Perhaps this will be news to you, but many of the works of the historians you quoted have for a very long time only had historical significance. They are classics, they have great merits, but since then many documents and sources unknown to them have been discovered. Alas, everything flows, changes, moves forward. Not only physics or chemistry, but also historical science.
      Just take this into account: not all quotes from Soloviev and Klyuchevsky are now the ultimate truth. And, when working with documents, these quotes now need to be very carefully selected. Something else will go, some will not.
      1. VLR
        7 October 2020 21: 16
        0
        There are many examples. Here, the same Soloviev, for example, invented something that never happened - "Kievan Rus", which in Kiev itself of that time had not even been heard. And now we cannot get rid of this term in any way.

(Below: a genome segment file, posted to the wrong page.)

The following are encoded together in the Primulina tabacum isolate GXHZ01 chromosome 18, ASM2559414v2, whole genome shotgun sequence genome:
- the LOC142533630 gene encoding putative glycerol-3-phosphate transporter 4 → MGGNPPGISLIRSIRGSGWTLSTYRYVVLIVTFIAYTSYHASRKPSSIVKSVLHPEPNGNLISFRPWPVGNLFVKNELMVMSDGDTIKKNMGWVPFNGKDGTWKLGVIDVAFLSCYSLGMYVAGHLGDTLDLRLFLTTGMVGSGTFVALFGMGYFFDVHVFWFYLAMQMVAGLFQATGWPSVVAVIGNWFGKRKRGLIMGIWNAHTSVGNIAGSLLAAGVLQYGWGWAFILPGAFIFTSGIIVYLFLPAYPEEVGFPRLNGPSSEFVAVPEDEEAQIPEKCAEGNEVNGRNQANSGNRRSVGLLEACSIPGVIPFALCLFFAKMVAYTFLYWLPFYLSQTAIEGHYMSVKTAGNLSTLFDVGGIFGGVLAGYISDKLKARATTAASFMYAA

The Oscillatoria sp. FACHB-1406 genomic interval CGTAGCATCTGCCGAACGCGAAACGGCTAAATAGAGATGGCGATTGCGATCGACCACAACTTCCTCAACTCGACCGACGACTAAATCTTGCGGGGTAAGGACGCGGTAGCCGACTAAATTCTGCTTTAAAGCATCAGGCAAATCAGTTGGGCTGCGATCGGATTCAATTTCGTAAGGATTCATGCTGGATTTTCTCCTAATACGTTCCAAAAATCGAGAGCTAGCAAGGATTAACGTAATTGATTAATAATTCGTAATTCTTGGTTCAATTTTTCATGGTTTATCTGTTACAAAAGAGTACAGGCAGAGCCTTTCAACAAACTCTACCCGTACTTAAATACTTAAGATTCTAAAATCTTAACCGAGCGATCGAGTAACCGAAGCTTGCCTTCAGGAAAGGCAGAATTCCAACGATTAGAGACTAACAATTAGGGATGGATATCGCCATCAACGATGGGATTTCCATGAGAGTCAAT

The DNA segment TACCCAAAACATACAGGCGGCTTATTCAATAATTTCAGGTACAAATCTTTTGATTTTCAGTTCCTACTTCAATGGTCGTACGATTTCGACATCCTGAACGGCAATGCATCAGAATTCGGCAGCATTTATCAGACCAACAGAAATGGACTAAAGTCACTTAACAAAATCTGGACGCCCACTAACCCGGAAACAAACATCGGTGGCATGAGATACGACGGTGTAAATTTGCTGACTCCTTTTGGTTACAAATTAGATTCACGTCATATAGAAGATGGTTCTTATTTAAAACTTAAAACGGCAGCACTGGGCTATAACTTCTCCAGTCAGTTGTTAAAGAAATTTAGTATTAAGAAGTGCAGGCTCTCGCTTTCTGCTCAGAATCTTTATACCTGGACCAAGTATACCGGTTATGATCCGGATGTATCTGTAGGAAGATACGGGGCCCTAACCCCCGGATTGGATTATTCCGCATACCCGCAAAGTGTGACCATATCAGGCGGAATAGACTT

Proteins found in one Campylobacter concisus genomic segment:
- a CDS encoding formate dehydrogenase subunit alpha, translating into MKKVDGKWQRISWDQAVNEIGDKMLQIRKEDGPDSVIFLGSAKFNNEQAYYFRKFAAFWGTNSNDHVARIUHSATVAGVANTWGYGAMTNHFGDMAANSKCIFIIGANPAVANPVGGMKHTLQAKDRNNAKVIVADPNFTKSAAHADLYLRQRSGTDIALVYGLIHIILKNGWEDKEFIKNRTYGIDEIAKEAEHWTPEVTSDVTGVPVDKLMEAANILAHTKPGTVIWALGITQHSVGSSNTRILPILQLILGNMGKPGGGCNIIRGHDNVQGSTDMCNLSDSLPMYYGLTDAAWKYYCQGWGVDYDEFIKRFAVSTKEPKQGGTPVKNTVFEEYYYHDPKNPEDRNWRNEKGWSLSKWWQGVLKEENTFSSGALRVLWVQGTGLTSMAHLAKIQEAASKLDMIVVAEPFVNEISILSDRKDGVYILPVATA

2. Olgovich
        Olgovich 8 October 2020 11: 06
        -1
        Quote: VlR
        They are classics, they have great merits, but since then many documents unknown to them have been opened.

        no idle chatter, provide the fundamental "new" "documents" unfamiliar to Klyuchevsky
        Quote: VlR
        Here, the same Soloviev, for example, invented something that never happened - "Kievan Rus", which in Kiev itself of that time had not even been heard. And now we cannot get rid of this term in any way.

        1.No connection with the one mentioned in the article.

        2. He designated the historical period as such, but nowhere did he claim that this was a self-name.